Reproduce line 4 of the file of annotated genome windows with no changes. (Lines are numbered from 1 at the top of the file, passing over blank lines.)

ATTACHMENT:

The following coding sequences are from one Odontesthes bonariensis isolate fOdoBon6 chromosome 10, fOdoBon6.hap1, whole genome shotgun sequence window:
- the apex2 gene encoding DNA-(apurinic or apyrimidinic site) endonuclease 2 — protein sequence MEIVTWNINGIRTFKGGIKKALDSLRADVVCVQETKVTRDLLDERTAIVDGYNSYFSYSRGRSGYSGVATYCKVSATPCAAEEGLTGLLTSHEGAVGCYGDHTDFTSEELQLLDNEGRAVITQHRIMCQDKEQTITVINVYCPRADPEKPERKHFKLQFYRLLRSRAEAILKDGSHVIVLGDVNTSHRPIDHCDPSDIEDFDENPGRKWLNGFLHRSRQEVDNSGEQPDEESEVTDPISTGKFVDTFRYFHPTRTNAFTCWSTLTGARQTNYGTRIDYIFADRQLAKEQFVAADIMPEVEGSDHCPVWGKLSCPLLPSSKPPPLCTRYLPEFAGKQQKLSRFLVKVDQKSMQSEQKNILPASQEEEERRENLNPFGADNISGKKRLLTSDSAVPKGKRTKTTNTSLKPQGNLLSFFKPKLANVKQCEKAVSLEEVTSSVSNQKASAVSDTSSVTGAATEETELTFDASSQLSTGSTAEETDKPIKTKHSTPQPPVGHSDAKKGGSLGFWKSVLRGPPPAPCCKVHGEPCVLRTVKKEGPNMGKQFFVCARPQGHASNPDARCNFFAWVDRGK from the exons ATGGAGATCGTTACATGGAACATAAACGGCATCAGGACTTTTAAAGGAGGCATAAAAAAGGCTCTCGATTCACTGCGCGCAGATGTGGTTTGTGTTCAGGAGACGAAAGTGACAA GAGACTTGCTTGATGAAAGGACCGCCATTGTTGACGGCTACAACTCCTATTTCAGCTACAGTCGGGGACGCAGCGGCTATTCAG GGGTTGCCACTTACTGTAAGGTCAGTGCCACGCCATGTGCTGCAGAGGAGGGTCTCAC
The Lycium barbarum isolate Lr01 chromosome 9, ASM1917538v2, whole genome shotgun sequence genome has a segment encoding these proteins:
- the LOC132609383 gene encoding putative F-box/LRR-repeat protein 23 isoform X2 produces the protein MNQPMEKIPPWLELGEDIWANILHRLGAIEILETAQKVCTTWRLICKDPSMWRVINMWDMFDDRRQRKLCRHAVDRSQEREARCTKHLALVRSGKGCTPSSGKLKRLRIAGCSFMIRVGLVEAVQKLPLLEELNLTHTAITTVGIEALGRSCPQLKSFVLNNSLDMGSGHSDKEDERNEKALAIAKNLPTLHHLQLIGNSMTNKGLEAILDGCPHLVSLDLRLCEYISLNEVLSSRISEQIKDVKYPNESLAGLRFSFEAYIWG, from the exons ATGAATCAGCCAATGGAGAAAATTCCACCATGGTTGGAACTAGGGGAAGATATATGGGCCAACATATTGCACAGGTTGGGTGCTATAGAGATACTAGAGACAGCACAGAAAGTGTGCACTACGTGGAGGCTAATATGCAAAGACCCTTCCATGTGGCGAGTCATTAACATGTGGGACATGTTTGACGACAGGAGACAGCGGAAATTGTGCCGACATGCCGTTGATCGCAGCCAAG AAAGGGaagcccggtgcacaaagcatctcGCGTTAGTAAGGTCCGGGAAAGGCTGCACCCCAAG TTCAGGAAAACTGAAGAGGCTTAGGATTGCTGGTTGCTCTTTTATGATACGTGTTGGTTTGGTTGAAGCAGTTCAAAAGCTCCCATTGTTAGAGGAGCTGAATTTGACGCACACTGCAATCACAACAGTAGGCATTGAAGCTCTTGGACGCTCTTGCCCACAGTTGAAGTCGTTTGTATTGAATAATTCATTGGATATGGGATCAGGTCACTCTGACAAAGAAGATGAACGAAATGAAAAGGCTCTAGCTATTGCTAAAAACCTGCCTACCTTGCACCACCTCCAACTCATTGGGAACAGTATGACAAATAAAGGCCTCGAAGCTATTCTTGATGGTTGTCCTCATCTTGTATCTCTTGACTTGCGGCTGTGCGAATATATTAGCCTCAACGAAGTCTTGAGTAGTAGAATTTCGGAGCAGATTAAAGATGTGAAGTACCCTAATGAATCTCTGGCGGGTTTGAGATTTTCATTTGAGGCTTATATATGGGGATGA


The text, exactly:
- the LOC132609383 gene encoding putative F-box/LRR-repeat protein 23 isoform X2 produces the protein MNQPMEKIPPWLELGEDIWANILHRLGAIEILETAQKVCTTWRLICKDPSMWRVINMWDMFDDRRQRKLCRHAVDRSQEREARCTKHLALVRSGKGCTPSSGKLKRLRIAGCSFMIRVGLVEAVQKLPLLEELNLTHTAITTVGIEALGRSCPQLKSFVLNNSLDMGSGHSDKEDERNEKALAIAKNLPTLHHLQLIGNSMTNKGLEAILDGCPHLVSLDLRLCEYISLNEVLSSRISEQIKDVKYPNESLAGLRFSFEAYIWG, from the exons ATGAATCAGCCAATGGAGAAAATTCCACCATGGTTGGAACTAGGGGAAGATATATGGGCCAACATATTGCACAGGTTGGGTGCTATAGAGATACTAGAGACAGCACAGAAAGTGTGCACTACGTGGAGGCTAATATGCAAAGACCCTTCCATGTGGCGAGTCATTAACATGTGGGACATGTTTGACGACAGGAGACAGCGGAAATTGTGCCGACATGCCGTTGATCGCAGCCAAG AAAGGGaagcccggtgcacaaagcatctcGCGTTAGTAAGGTCCGGGAAAGGCTGCACCCCAAG TTCAGGAAAACTGAAGAGGCTTAGGATTGCTGGTTGCTCTTTTATGATACGTGTTGGTTTGGTTGAAGCAGTTCAAAAGCTCCCATTGTTAGAGGAGCTGAATTTGACGCACACTGCAATCACAACAGTAGGCATTGAAGCTCTTGGACGCTCTTGCCCACAGTTGAAGTCGTTTGTATTGAATAATTCATTGGATATGGGATCAGGTCACTCTGACAAAGAAGATGAACGAAATGAAAAGGCTCTAGCTATTGCTAAAAACCTGCCTACCTTGCACCACCTCCAACTCATTGGGAACAGTATGACAAATAAAGGCCTCGAAGCTATTCTTGATGGTTGTCCTCATCTTGTATCTCTTGACTTGCGGCTGTGCGAATATATTAGCCTCAACGAAGTCTTGAGTAGTAGAATTTCGGAGCAGATTAAAGATGTGAAGTACCCTAATGAATCTCTGGCGGGTTTGAGATTTTCATTTGAGGCTTATATATGGGGATGA